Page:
FM questions US freedom of speech as it investigates whistleblower for publishing articles on GT
Published: Jun 15, 2021 09:23 PM
Zhao Lijian Photo: VCG

Zhao Lijian Photo: VCG

The US should look at itself in the mirror when talking about freedom of speech instead of viewing others with a magnifying glass all day long, Chinese Foreign Ministry spokesperson Zhao Lijian said on Tuesday, responding to a question about Franz Gayl, a US Pentagon staff member, who is being investigated for publishing articles in the Global Times. 

Franz Gayl, a 64-year-old retired US Marine major who works at the Pentagon, is under a counterintelligence investigation by the Marine Corps for two articles published in the Global Times that criticized the US policy toward the Taiwan Straits. 

In his first article, published on April 27, Gayl argued that the US would lose a war with China over the island of Taiwan. He further clarified his stance in another article a month later, in which he made it clear that "Attempting to support the renegade island of Taiwan's secession is directly contrary to the US national interests, as we know in advance we will lose."

"I think many people wonder: Doesn't the US always boast of its so-called freedom of speech, order, fairness and justice? He is being investigated for publishing two articles that are inconsistent with the US government's stance. Can't the US tolerate two articles that clearly said they only represented the author's personal views?" asked Zhao at a daily press conference. He noted similar cases in fact can be found in the US everywhere.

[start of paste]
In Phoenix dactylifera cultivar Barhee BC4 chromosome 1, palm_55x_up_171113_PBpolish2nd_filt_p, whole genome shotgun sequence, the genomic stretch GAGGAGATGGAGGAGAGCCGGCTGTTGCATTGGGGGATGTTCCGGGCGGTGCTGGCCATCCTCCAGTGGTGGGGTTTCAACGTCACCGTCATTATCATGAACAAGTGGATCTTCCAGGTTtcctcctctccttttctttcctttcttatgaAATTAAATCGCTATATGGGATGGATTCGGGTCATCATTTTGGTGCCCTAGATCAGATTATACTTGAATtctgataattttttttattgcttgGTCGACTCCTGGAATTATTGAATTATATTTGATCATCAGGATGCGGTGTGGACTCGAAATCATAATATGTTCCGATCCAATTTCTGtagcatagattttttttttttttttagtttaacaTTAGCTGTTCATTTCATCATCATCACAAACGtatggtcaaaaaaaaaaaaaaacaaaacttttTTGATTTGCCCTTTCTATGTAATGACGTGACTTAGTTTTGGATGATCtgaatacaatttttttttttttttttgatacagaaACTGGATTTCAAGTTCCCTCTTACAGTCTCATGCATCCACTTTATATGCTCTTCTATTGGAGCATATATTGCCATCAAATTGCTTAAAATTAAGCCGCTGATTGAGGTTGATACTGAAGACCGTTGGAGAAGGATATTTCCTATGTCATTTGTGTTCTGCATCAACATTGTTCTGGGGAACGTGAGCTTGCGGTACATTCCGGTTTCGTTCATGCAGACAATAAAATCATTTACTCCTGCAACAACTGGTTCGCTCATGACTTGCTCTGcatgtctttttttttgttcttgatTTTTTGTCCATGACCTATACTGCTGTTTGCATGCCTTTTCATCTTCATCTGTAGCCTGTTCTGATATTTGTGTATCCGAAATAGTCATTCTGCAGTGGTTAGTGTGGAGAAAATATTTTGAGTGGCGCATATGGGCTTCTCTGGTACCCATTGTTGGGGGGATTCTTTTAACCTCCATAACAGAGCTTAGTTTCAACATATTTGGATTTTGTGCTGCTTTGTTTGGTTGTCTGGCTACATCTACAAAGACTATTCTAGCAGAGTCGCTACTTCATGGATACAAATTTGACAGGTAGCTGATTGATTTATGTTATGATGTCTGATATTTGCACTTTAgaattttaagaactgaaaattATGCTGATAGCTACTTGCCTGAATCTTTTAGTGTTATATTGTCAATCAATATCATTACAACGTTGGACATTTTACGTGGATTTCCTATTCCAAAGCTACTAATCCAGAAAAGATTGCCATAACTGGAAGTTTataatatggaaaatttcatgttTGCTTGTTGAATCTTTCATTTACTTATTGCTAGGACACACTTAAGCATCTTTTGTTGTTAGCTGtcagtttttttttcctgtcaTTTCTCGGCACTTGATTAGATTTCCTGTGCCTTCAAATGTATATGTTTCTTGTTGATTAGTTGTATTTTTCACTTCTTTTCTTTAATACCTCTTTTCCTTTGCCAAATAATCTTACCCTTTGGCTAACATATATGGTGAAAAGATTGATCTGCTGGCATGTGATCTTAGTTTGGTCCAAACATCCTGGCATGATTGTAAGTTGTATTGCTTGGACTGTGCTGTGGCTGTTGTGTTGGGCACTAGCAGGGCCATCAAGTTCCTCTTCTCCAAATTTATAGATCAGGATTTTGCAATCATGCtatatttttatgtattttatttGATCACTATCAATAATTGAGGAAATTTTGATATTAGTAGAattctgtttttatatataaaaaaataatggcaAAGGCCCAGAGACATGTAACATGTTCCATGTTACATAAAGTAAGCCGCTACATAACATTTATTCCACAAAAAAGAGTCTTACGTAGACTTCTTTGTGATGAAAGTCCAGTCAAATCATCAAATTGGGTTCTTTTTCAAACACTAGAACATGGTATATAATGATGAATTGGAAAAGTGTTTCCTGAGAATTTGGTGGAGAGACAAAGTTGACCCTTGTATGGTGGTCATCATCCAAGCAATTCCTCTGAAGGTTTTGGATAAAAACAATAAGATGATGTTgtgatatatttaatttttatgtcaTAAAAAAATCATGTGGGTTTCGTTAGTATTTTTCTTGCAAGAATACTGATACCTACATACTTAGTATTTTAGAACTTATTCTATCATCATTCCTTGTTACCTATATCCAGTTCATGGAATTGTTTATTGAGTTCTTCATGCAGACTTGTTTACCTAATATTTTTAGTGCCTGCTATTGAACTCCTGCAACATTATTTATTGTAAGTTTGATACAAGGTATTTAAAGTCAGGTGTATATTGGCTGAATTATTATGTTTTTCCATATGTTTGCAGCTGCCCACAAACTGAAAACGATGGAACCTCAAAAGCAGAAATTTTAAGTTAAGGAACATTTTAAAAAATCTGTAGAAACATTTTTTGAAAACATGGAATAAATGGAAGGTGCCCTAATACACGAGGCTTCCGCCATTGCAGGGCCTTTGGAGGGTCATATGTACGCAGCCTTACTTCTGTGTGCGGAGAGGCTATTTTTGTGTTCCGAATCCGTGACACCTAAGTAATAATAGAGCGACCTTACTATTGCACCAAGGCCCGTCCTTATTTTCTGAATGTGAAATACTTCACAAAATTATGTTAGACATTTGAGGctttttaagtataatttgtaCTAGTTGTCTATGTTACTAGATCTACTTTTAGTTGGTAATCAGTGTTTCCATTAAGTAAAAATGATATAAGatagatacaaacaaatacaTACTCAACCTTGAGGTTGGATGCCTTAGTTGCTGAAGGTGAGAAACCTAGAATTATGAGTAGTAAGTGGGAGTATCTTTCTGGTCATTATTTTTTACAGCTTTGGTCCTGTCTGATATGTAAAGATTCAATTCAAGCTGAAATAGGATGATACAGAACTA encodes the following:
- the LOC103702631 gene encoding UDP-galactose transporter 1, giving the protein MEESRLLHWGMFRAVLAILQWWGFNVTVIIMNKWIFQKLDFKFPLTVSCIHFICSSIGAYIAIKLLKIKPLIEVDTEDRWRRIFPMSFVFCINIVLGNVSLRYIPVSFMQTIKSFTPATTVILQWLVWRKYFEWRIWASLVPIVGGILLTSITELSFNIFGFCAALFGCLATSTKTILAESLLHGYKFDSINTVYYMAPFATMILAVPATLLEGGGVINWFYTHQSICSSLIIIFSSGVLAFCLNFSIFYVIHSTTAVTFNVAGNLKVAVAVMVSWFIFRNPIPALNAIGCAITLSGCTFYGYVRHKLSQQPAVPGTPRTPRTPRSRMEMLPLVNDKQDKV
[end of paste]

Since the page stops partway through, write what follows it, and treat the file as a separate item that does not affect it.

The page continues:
"The US should look at itself in the mirror when talking about freedom of speech instead of viewing others with a magnifying glass all day long," Zhao emphasized. 

Zhao listed the examples of how the US treated epidemic whistleblower Dr. Helen Y. Chu, as well as Dr. Matt McCarthy, a New York City-based physician who pleaded US health officials to testing suspected coronavirus patients, and Captain Brett Crozier of the USS Theodore Roosevelt who wrote a letter asking for help on the coronavirus-stricken ship. 

He said those people offered their suggestions to the US government, but they were silenced, investigated or dismissed simply because they told the truth and made statements that were inconsistent with the government.  

Hua Chunying, another Foreign Ministry spokesperson, also criticized the US' so-called freedom of speech on Sunday. She tweeted Gayl's two articles published in the Global Times, saying "Franz Gayl, retired #US Marine major and science adviser to Marine Corps, is under investigation for two articles published in Global Times that criticized the US policy regarding #Taiwan. Should he also enjoy #FreedomOfSpeech?"

"No regrets,"Gayl told the Global Times via email on Saturday after the news that he is being investigated was revealed by US media. He said that he hoped "it all leads to some good on the China issue," as his views have begun to appear in the US media in such a way.

Before submitting his articles to the Global Times, he also sent them to US and European media outlets, but they were either rejected or did not receive a response. 

To prevent a war in the Taiwan Straits was Gayl's motivation for publishing the articles in the Global Times. "I do not know why my opinions were not accepted [by US and Western media]. My sense of urgency is caused by the increasing tensions reported in US news media. I am always concerned for my fellow Marines, Sailors, Soldiers, Airmen, and my country," Gayl told the Global Times.

The investigation of Gayl, and the fact that articles about his opposition to the US' current Taiwan policy were not accepted by US mainstream media, demonstrates the hypocrisy of the US on freedom of speech, Chinese analysts noted.

Global Times